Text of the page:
The Bank of England cut interest rates by 25 basis points to 5 percent on Thursday, amid continuing weakening in the housing market and as fears of an economic slowdown increased.
The pace of decline in UK house prices accelerated in March to levels not seen since September 1992, according to data from the UK mortgage lender Halifax, sparking worries that the situation was alarmingly similar to that in the U.S. at the beginning of the subprime crisis.
"Credit conditions have tightened and the availability of credit appears to be
worsening," the BoE said in a statement.
Judging by the way that mortgage rates in the UK are rising, even as the central bank cuts rates, and by how mortgage products, especially for first time buyers, are being withdrawn, it can be argued that financial conditions are tighter than before the BoE started to cut rates, analysts said.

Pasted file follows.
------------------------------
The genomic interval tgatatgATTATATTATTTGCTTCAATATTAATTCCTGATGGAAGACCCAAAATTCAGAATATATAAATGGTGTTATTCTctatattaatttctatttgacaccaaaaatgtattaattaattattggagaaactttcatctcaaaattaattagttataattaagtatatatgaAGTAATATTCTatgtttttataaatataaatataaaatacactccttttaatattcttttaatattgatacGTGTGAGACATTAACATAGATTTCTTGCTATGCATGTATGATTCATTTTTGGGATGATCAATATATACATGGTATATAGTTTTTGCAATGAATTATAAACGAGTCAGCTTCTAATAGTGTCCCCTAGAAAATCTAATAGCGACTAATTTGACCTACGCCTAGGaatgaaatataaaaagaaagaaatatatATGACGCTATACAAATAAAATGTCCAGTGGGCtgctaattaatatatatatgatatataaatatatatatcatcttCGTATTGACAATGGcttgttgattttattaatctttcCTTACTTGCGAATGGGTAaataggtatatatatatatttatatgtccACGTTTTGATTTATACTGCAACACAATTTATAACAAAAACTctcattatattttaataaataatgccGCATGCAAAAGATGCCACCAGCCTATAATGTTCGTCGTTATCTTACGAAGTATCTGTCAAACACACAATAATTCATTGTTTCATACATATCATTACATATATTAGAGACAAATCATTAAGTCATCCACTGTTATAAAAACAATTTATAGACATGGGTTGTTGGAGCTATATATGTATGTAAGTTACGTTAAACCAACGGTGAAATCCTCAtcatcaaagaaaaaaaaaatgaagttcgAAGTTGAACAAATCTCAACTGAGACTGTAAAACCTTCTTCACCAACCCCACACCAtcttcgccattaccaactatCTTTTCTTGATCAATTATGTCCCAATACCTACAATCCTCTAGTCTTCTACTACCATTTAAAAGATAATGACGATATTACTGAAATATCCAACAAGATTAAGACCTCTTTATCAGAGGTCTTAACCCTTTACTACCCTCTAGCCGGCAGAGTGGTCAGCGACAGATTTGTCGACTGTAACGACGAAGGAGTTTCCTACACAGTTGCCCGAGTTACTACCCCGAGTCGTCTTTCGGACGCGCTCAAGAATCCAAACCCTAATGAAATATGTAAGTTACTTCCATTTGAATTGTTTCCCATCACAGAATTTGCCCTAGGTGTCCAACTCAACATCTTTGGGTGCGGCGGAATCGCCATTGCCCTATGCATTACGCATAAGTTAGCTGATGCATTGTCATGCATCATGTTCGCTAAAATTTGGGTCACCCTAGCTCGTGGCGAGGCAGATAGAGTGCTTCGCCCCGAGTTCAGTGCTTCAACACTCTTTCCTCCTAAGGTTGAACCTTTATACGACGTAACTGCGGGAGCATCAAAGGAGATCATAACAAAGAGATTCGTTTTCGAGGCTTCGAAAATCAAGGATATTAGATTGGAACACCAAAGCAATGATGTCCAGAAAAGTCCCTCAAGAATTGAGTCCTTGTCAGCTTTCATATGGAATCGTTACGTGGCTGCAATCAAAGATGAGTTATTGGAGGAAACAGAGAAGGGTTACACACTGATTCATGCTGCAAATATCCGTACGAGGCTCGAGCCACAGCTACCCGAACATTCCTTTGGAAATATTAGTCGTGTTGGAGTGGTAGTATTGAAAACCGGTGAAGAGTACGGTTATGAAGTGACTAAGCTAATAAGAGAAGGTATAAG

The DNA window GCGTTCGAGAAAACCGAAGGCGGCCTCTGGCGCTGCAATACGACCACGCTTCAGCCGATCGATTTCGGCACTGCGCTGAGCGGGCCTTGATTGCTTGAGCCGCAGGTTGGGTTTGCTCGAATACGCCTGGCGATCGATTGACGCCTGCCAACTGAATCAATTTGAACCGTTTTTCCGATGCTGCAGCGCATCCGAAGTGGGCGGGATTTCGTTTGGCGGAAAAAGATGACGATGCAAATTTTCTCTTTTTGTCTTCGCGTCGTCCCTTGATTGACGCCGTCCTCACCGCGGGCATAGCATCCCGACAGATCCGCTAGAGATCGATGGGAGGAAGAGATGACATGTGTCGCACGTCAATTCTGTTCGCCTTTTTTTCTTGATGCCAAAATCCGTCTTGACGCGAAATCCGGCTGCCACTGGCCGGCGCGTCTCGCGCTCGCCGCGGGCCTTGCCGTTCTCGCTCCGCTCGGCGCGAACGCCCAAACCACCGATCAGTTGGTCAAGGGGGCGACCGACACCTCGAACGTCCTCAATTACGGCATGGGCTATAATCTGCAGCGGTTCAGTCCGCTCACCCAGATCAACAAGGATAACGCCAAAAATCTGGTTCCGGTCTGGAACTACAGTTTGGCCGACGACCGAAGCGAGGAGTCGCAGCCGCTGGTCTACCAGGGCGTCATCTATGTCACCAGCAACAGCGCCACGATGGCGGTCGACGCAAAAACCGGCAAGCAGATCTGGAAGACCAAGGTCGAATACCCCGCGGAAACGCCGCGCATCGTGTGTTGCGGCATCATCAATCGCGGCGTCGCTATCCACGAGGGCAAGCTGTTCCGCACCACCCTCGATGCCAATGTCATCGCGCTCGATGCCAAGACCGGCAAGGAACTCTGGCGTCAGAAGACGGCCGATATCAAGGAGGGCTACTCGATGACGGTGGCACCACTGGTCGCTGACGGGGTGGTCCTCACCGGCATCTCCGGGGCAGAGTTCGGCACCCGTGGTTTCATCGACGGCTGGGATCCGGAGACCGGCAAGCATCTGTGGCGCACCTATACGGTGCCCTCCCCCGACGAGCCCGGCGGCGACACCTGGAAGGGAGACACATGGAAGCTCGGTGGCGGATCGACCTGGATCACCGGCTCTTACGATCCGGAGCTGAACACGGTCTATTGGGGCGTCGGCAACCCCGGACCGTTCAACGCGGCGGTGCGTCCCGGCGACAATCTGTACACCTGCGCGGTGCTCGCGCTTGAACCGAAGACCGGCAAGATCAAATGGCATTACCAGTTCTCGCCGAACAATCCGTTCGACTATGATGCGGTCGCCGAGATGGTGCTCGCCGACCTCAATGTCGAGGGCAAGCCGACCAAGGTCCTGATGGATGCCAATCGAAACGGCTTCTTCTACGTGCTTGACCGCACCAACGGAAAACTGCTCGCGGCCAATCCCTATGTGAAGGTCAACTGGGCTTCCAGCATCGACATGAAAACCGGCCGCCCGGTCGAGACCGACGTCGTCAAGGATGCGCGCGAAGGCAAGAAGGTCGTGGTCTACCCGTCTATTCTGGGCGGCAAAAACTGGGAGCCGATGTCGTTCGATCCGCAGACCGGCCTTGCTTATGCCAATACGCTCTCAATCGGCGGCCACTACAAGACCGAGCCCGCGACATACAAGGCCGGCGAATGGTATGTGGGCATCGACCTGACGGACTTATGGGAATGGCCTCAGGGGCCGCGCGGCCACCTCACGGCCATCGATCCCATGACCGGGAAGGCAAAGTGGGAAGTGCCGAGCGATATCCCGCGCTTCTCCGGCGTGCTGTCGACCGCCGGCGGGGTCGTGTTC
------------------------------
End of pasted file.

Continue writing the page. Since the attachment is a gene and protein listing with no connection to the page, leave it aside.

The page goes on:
"We have the global credit crunch to thank for this," ING Bank's Rob Carnell wrote in a market note. "Certainly, the housing market seems to be suffering badly, with broadly measured year on year declines in house prices only a matter of months away."
Some analysts had expected a deeper cut, of 50 basis points, but high oil and food prices have brought the inflation rate to 2.5 percent, above the central bank's target of 2 percent.
"In the United Kingdom, business surveys suggest that growth has begun to moderate and that a margin of spare capacity will emerge during this year," the Bank of England said. "This should help to keep domestic inflationary pressures in check in the medium term."
The bank will continue to cut rates, which may get to as low as 4 percent at the end of the year, Carnell said.